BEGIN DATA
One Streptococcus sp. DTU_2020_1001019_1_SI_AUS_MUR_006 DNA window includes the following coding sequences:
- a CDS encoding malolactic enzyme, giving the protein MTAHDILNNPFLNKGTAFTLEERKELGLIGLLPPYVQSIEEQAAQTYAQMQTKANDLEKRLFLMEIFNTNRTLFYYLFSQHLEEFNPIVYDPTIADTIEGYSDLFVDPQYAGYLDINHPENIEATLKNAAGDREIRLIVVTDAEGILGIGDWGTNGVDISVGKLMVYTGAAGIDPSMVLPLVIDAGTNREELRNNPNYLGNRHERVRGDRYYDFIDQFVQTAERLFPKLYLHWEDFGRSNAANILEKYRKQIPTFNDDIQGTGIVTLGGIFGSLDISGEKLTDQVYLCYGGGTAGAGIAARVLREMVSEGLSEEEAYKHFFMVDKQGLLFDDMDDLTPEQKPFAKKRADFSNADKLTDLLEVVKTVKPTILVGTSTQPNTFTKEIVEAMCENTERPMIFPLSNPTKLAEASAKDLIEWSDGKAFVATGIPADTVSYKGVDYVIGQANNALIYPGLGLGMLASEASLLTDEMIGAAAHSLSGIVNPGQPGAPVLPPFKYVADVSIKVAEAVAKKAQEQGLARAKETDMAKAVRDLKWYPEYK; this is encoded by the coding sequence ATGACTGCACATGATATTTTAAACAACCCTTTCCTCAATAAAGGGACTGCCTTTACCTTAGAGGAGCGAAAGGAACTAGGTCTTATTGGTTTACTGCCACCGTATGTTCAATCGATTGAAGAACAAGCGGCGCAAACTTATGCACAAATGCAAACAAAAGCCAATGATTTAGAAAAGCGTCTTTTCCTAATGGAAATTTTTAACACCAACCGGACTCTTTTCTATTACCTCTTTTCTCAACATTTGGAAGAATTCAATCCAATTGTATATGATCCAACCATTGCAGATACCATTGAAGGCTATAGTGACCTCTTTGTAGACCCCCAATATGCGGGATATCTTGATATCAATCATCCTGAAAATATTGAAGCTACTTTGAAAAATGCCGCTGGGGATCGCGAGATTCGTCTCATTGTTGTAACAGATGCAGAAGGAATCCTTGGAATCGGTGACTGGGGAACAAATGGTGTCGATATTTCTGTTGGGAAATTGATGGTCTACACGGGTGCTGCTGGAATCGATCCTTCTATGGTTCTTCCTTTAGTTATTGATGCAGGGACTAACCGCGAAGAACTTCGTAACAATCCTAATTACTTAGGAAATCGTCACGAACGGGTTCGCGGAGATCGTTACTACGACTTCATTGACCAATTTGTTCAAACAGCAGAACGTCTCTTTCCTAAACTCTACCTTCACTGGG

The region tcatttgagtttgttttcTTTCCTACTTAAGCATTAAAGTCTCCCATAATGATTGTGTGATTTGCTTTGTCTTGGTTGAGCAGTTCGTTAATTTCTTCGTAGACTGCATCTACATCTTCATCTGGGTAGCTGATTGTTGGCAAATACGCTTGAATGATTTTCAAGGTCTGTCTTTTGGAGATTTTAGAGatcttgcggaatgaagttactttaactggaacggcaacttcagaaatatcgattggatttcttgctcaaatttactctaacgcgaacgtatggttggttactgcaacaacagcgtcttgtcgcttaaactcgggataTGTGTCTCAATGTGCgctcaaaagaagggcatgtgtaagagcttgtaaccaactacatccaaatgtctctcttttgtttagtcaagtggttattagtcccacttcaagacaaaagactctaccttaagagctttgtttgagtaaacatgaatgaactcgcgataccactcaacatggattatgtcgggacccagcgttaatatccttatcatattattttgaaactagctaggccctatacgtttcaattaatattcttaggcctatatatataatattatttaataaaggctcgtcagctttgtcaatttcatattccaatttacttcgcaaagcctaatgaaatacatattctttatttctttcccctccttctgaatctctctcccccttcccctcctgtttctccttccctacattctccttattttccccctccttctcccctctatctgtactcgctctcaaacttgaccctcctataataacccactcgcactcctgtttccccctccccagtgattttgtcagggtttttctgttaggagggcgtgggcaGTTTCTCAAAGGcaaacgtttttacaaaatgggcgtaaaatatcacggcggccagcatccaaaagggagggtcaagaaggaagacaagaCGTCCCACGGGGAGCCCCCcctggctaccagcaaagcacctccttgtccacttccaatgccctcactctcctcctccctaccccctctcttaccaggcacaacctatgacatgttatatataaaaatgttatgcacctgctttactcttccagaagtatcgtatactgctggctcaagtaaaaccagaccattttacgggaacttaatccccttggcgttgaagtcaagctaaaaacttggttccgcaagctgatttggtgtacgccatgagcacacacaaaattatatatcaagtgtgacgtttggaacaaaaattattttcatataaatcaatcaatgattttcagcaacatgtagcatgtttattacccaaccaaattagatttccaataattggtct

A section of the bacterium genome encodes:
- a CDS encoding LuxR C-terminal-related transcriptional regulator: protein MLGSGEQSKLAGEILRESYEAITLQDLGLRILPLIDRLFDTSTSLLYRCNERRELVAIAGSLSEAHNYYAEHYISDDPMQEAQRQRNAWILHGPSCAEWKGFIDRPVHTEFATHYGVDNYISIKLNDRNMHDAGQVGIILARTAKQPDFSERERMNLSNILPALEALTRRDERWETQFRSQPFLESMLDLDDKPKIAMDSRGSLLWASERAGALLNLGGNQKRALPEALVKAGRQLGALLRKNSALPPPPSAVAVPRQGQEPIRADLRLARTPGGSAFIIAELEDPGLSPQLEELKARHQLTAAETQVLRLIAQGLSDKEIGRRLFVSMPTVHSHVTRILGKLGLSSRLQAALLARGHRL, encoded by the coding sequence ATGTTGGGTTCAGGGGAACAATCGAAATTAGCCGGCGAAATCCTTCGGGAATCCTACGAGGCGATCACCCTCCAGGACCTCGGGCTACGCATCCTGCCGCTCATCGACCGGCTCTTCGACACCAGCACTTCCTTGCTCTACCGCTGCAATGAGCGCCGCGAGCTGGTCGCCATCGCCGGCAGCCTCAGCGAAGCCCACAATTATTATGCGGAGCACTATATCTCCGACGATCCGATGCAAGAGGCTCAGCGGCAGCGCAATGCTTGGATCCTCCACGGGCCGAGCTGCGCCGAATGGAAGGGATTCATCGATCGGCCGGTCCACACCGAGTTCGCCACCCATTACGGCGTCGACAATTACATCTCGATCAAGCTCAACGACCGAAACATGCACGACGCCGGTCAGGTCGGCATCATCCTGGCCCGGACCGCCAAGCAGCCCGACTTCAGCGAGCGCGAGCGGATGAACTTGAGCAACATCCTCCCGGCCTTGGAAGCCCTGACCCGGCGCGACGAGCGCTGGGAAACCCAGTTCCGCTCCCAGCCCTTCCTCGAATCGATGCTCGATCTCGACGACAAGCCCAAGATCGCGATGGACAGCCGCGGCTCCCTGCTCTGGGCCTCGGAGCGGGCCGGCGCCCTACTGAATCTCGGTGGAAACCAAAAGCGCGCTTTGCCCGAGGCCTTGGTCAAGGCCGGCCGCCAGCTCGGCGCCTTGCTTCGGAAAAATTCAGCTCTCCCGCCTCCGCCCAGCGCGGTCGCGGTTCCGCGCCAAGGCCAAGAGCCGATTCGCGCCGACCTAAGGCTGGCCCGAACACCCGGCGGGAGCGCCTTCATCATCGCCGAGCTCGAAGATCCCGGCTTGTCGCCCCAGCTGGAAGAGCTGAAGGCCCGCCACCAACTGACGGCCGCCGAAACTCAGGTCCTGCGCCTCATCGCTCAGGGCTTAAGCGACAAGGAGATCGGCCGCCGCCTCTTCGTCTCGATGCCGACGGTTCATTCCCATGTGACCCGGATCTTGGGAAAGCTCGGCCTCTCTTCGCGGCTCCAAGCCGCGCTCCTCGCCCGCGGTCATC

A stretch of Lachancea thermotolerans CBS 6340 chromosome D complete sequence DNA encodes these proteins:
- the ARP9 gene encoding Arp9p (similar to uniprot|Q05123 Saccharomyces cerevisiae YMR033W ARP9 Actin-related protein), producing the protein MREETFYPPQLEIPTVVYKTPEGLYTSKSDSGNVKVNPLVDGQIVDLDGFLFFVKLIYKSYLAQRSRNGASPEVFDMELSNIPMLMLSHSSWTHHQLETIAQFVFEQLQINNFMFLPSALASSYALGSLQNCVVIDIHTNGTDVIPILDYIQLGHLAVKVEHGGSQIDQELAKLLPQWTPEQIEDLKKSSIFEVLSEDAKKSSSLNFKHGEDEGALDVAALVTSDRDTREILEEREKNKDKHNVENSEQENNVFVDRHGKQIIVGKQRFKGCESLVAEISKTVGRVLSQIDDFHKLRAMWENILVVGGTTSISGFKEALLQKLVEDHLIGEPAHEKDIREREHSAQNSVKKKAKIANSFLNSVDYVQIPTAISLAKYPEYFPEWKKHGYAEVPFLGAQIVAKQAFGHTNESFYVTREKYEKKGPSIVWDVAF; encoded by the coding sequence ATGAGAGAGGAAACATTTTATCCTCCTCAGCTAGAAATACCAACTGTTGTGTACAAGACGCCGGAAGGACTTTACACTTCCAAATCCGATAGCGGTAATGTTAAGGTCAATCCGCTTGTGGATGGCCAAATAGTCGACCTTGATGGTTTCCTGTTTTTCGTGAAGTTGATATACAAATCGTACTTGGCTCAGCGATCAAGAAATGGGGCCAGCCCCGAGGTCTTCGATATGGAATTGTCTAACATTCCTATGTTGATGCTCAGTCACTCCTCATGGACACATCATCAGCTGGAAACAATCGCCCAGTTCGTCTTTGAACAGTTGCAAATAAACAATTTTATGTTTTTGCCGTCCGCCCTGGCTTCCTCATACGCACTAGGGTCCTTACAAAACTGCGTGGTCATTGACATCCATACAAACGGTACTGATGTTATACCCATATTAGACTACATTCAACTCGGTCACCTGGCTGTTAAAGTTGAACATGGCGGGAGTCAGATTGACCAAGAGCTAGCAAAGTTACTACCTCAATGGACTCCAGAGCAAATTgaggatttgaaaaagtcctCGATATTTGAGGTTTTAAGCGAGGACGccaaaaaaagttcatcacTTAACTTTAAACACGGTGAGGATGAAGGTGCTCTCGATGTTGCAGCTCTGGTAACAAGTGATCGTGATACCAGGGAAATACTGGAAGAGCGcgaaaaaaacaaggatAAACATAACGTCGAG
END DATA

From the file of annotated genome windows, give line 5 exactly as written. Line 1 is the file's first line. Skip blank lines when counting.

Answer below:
- a CDS encoding LuxR C-terminal-related transcriptional regulator: protein MLGSGEQSKLAGEILRESYEAITLQDLGLRILPLIDRLFDTSTSLLYRCNERRELVAIAGSLSEAHNYYAEHYISDDPMQEAQRQRNAWILHGPSCAEWKGFIDRPVHTEFATHYGVDNYISIKLNDRNMHDAGQVGIILARTAKQPDFSERERMNLSNILPALEALTRRDERWETQFRSQPFLESMLDLDDKPKIAMDSRGSLLWASERAGALLNLGGNQKRALPEALVKAGRQLGALLRKNSALPPPPSAVAVPRQGQEPIRADLRLARTPGGSAFIIAELEDPGLSPQLEELKARHQLTAAETQVLRLIAQGLSDKEIGRRLFVSMPTVHSHVTRILGKLGLSSRLQAALLARGHRL, encoded by the coding sequence ATGTTGGGTTCAGGGGAACAATCGAAATTAGCCGGCGAAATCCTTCGGGAATCCTACGAGGCGATCACCCTCCAGGACCTCGGGCTACGCATCCTGCCGCTCATCGACCGGCTCTTCGACACCAGCACTTCCTTGCTCTACCGCTGCAATGAGCGCCGCGAGCTGGTCGCCATCGCCGGCAGCCTCAGCGAAGCCCACAATTATTATGCGGAGCACTATATCTCCGACGATCCGATGCAAGAGGCTCAGCGGCAGCGCAATGCTTGGATCCTCCACGGGCCGAGCTGCGCCGAATGGAAGGGATTCATCGATCGGCCGGTCCACACCGAGTTCGCCACCCATTACGGCGTCGACAATTACATCTCGATCAAGCTCAACGACCGAAACATGCACGACGCCGGTCAGGTCGGCATCATCCTGGCCCGGACCGCCAAGCAGCCCGACTTCAGCGAGCGCGAGCGGATGAACTTGAGCAACATCCTCCCGGCCTTGGAAGCCCTGACCCGGCGCGACGAGCGCTGGGAAACCCAGTTCCGCTCCCAGCCCTTCCTCGAATCGATGCTCGATCTCGACGACAAGCCCAAGATCGCGATGGACAGCCGCGGCTCCCTGCTCTGGGCCTCGGAGCGGGCCGGCGCCCTACTGAATCTCGGTGGAAACCAAAAGCGCGCTTTGCCCGAGGCCTTGGTCAAGGCCGGCCGCCAGCTCGGCGCCTTGCTTCGGAAAAATTCAGCTCTCCCGCCTCCGCCCAGCGCGGTCGCGGTTCCGCGCCAAGGCCAAGAGCCGATTCGCGCCGACCTAAGGCTGGCCCGAACACCCGGCGGGAGCGCCTTCATCATCGCCGAGCTCGAAGATCCCGGCTTGTCGCCCCAGCTGGAAGAGCTGAAGGCCCGCCACCAACTGACGGCCGCCGAAACTCAGGTCCTGCGCCTCATCGCTCAGGGCTTAAGCGACAAGGAGATCGGCCGCCGCCTCTTCGTCTCGATGCCGACGGTTCATTCCCATGTGACCCGGATCTTGGGAAAGCTCGGCCTCTCTTCGCGGCTCCAAGCCGCGCTCCTCGCCCGCGGTCATC